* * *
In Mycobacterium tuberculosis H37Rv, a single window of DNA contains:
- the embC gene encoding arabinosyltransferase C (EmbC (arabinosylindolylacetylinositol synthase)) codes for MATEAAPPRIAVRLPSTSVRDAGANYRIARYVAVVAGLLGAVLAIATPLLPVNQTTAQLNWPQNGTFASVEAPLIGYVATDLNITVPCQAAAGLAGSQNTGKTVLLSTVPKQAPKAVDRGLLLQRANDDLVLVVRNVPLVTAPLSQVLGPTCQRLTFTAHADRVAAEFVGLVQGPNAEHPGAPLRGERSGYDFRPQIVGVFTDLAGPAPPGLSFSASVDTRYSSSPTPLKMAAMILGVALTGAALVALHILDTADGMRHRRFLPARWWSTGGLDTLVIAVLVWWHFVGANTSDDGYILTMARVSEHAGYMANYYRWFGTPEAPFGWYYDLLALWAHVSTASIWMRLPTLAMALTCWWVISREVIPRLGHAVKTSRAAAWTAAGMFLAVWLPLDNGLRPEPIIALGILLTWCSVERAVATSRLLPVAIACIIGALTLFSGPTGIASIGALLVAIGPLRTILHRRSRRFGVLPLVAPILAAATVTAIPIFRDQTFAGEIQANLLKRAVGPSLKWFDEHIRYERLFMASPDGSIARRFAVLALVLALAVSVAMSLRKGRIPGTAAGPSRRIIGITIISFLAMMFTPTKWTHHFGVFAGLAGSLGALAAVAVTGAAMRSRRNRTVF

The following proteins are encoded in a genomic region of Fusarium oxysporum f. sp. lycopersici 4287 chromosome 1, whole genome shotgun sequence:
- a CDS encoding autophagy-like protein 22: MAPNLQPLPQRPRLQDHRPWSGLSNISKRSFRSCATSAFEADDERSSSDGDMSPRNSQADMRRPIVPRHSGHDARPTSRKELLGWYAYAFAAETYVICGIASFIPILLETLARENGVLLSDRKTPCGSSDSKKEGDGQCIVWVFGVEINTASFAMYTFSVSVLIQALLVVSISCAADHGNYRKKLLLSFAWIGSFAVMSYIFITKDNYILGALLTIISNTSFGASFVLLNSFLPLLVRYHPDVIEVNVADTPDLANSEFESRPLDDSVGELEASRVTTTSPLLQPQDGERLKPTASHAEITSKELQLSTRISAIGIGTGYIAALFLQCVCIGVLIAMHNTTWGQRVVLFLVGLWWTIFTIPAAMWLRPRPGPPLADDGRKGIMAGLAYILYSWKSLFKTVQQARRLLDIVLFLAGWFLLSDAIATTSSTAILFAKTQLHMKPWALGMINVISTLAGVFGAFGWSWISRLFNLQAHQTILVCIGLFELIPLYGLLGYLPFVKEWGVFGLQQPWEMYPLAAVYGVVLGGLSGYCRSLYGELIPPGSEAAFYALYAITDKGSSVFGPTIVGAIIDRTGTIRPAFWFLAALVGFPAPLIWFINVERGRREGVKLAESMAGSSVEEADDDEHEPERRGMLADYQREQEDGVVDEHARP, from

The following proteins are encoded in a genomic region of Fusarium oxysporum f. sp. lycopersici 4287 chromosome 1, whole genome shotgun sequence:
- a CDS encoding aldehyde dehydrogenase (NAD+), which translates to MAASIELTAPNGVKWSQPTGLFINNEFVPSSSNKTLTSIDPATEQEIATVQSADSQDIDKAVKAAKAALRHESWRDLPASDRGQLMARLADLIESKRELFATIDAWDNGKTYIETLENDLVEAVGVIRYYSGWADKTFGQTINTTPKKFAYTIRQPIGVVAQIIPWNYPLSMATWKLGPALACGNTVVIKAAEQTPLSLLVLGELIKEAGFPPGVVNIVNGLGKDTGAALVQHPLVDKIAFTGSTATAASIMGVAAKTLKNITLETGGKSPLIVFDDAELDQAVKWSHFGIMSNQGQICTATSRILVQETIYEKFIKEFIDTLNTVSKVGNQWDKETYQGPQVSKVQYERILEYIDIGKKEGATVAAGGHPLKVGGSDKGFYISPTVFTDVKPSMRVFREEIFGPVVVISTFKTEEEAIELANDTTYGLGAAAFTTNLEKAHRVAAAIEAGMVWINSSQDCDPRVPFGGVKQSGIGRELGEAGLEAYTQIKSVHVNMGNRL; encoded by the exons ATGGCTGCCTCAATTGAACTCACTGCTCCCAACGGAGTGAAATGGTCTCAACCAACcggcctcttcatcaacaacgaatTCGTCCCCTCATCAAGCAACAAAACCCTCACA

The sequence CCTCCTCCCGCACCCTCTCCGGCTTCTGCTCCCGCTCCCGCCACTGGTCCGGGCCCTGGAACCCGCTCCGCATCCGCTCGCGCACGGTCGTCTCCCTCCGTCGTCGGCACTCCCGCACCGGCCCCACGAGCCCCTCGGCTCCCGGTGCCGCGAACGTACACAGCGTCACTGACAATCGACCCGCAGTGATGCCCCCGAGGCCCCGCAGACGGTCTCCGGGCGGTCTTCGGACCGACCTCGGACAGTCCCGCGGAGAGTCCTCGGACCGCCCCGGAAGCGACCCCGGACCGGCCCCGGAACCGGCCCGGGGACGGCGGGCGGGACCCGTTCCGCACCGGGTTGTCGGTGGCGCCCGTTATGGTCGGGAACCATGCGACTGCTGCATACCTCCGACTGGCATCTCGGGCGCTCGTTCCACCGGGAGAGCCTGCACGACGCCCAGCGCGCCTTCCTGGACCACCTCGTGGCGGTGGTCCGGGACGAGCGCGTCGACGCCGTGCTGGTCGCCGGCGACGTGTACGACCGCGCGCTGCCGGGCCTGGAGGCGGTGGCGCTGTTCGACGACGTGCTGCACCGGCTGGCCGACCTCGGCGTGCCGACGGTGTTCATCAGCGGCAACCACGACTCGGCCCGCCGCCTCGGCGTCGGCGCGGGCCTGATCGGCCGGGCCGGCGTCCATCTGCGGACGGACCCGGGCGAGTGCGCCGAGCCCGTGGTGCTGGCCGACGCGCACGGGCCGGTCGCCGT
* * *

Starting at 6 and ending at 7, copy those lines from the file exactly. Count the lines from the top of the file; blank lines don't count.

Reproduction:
- a CDS encoding aldehyde dehydrogenase (NAD+), which translates to MAASIELTAPNGVKWSQPTGLFINNEFVPSSSNKTLTSIDPATEQEIATVQSADSQDIDKAVKAAKAALRHESWRDLPASDRGQLMARLADLIESKRELFATIDAWDNGKTYIETLENDLVEAVGVIRYYSGWADKTFGQTINTTPKKFAYTIRQPIGVVAQIIPWNYPLSMATWKLGPALACGNTVVIKAAEQTPLSLLVLGELIKEAGFPPGVVNIVNGLGKDTGAALVQHPLVDKIAFTGSTATAASIMGVAAKTLKNITLETGGKSPLIVFDDAELDQAVKWSHFGIMSNQGQICTATSRILVQETIYEKFIKEFIDTLNTVSKVGNQWDKETYQGPQVSKVQYERILEYIDIGKKEGATVAAGGHPLKVGGSDKGFYISPTVFTDVKPSMRVFREEIFGPVVVISTFKTEEEAIELANDTTYGLGAAAFTTNLEKAHRVAAAIEAGMVWINSSQDCDPRVPFGGVKQSGIGRELGEAGLEAYTQIKSVHVNMGNRL; encoded by the exons ATGGCTGCCTCAATTGAACTCACTGCTCCCAACGGAGTGAAATGGTCTCAACCAACcggcctcttcatcaacaacgaatTCGTCCCCTCATCAAGCAACAAAACCCTCACA

The sequence CCTCCTCCCGCACCCTCTCCGGCTTCTGCTCCCGCTCCCGCCACTGGTCCGGGCCCTGGAACCCGCTCCGCATCCGCTCGCGCACGGTCGTCTCCCTCCGTCGTCGGCACTCCCGCACCGGCCCCACGAGCCCCTCGGCTCCCGGTGCCGCGAACGTACACAGCGTCACTGACAATCGACCCGCAGTGATGCCCCCGAGGCCCCGCAGACGGTCTCCGGGCGGTCTTCGGACCGACCTCGGACAGTCCCGCGGAGAGTCCTCGGACCGCCCCGGAAGCGACCCCGGACCGGCCCCGGAACCGGCCCGGGGACGGCGGGCGGGACCCGTTCCGCACCGGGTTGTCGGTGGCGCCCGTTATGGTCGGGAACCATGCGACTGCTGCATACCTCCGACTGGCATCTCGGGCGCTCGTTCCACCGGGAGAGCCTGCACGACGCCCAGCGCGCCTTCCTGGACCACCTCGTGGCGGTGGTCCGGGACGAGCGCGTCGACGCCGTGCTGGTCGCCGGCGACGTGTACGACCGCGCGCTGCCGGGCCTGGAGGCGGTGGCGCTGTTCGACGACGTGCTGCACCGGCTGGCCGACCTCGGCGTGCCGACGGTGTTCATCAGCGGCAACCACGACTCGGCCCGCCGCCTCGGCGTCGGCGCGGGCCTGATCGGCCGGGCCGGCGTCCATCTGCGGACGGACCCGGGCGAGTGCGCCGAGCCCGTGGTGCTGGCCGACGCGCACGGGCCGGTCGCCGT